Mobius: Lending curbs may help economy

08:58, January 28, 2010      

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China's lending slowdown may benefit the domestic economy by reducing risk and investors should still buy shares of the nation's banks, investor Mark Mobius said.

"I don't see a slowdown in lending as a bad thing," Mobius, who oversees about $34 billion in emerging markets funds as chairman of Templeton Asset Management Ltd, said yesterday. "It moderates risk to some degree because people don't go overboard."

Chinese banks have begun restricting new loans, responding to a push by regulators to contain credit after a surge in lending in the first half of this month, according to people familiar with the situation. That's stoking concern a government clampdown on lending will slow growth in the world's third largest economy.

Recent gains by Chinese stocks had been overdone, while local banks have yet to tap fully potential demand for individual loans, Mobius said. The Shanghai Composite Index has dropped as much as 23 percent from a 14-month high set in August, after having doubled from its November 2008 low. The measure is currently 13 percent below last year's peak.

"The market was due for a correction," he said. "I don't see the start of a huge bear market any time soon. As the Chinese get more into spending rather than saving, the banks will do very well. The consumer market really has just scratched the surface."

Global equities tumbled last week after higher-than-expected economic growth in China fueled concern that borrowing costs will rise to prevent the economy from overheating.

GDP expanded 10.7 percent while consumer prices rose a higher-than-estimated 1.9 percent in December from a year earlier, according to official data.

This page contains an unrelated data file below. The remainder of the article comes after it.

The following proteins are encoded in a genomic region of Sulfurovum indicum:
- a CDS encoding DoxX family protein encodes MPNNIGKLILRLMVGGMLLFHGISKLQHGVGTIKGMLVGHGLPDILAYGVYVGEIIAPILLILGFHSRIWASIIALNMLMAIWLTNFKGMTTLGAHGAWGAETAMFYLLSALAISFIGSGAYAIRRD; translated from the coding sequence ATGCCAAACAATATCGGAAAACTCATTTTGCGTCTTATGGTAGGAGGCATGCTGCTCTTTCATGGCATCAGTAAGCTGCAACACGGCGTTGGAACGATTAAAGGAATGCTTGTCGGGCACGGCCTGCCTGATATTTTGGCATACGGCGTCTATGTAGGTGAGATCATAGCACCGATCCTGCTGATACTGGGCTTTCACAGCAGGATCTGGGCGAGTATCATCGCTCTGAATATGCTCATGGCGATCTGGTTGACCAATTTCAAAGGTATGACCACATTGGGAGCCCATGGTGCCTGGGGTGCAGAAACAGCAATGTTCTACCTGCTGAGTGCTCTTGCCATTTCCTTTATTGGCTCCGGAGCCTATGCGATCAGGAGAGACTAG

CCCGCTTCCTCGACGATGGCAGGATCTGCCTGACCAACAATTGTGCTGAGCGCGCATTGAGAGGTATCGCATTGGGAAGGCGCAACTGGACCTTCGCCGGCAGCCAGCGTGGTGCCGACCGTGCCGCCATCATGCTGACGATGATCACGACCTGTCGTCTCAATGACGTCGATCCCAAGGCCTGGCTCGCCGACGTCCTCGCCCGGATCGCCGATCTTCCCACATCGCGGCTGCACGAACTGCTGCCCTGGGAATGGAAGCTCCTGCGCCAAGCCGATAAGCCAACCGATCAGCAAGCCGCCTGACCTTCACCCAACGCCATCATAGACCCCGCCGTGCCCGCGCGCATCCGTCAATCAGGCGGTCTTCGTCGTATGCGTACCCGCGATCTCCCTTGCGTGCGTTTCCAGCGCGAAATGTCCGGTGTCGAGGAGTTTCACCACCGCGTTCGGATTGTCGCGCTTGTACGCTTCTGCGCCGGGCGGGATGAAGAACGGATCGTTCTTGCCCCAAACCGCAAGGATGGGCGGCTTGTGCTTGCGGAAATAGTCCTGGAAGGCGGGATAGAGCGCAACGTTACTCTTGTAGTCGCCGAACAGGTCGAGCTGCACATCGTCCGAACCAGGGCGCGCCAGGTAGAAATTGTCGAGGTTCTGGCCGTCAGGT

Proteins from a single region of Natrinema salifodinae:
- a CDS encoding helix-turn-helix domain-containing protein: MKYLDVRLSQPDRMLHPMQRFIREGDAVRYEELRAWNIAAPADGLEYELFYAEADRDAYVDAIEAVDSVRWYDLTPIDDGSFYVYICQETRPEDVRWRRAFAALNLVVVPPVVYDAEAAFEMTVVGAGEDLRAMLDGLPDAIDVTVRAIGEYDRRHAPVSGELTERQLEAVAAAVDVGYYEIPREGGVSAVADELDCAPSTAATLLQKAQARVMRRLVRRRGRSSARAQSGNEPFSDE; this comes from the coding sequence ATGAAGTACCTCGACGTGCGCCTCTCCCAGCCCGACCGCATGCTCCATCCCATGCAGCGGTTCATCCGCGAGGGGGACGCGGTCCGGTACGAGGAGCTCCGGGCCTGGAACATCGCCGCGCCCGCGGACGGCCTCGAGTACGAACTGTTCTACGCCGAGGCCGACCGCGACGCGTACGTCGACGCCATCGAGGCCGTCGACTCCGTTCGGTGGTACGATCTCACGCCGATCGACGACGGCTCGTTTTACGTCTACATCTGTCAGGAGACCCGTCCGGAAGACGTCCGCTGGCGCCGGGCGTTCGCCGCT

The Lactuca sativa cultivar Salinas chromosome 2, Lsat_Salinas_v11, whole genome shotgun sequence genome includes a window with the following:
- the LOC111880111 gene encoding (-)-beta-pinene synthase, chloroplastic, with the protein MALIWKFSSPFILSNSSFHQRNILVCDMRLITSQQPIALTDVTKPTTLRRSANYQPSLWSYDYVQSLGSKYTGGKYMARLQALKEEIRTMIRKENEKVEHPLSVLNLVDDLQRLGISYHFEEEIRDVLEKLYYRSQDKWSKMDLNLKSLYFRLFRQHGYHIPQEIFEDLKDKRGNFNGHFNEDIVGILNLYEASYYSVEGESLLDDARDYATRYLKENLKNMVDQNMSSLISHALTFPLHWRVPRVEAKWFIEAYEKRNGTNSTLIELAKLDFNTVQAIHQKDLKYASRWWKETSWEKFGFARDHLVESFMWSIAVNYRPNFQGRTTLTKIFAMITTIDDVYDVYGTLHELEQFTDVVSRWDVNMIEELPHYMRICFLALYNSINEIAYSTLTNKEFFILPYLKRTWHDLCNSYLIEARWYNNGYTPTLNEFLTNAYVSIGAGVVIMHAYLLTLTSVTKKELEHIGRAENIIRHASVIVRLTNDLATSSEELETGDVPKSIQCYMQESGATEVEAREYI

Every major stock index tracked globally by Bloomberg has fallen this year, amid proposed crackdowns by the US on the banking industry and unwinding of government stimulus measures worldwide. The MSCI Emerging Markets Index, which jumped 75 percent in 2009, has dropped 5.3 percent this year.

Biggest risks

The three biggest risks to China are the country's reliance on demand for its exports, the supply of money, and potential losses by companies, in China and overseas, from derivatives, Mobius said.

Mobius said on Jan 25 in Bangkok that he still doesn't believe there's a property bubble in China. He had said on Jan 7 he's buying shares of Chinese developers because consumer demand will increase and government efforts won't hurt economic growth.

Property prices in 70 cities across China climbed 7.8 percent in December, the fastest pace in 18 months, a government report showed this month. China's property sales jumped 75.5 percent to 4.4 trillion yuan last year, led by Zhejiang province and Shanghai.

'Too much demand'

China's property-market data may be masking the degree that speculation is driving prices in some of the larger cities, a World Bank economist said on Jan 25. Only some areas in the Chinese economy are overheating, such as the Shanghai property market, Mobius said. "There's too much demand, not enough supply," he said. "If you travel around the country, this is not the average situation."

Mobius also said the price of commodities, including some precious metals, will climb. Metals prices fell yesterday on concern that China's measures to curb economic growth may hurt demand. "Commodities are going to continue their upward trend," he said. "I'm a big fan of palladium. It may even outpace platinum."

Source: China Daily
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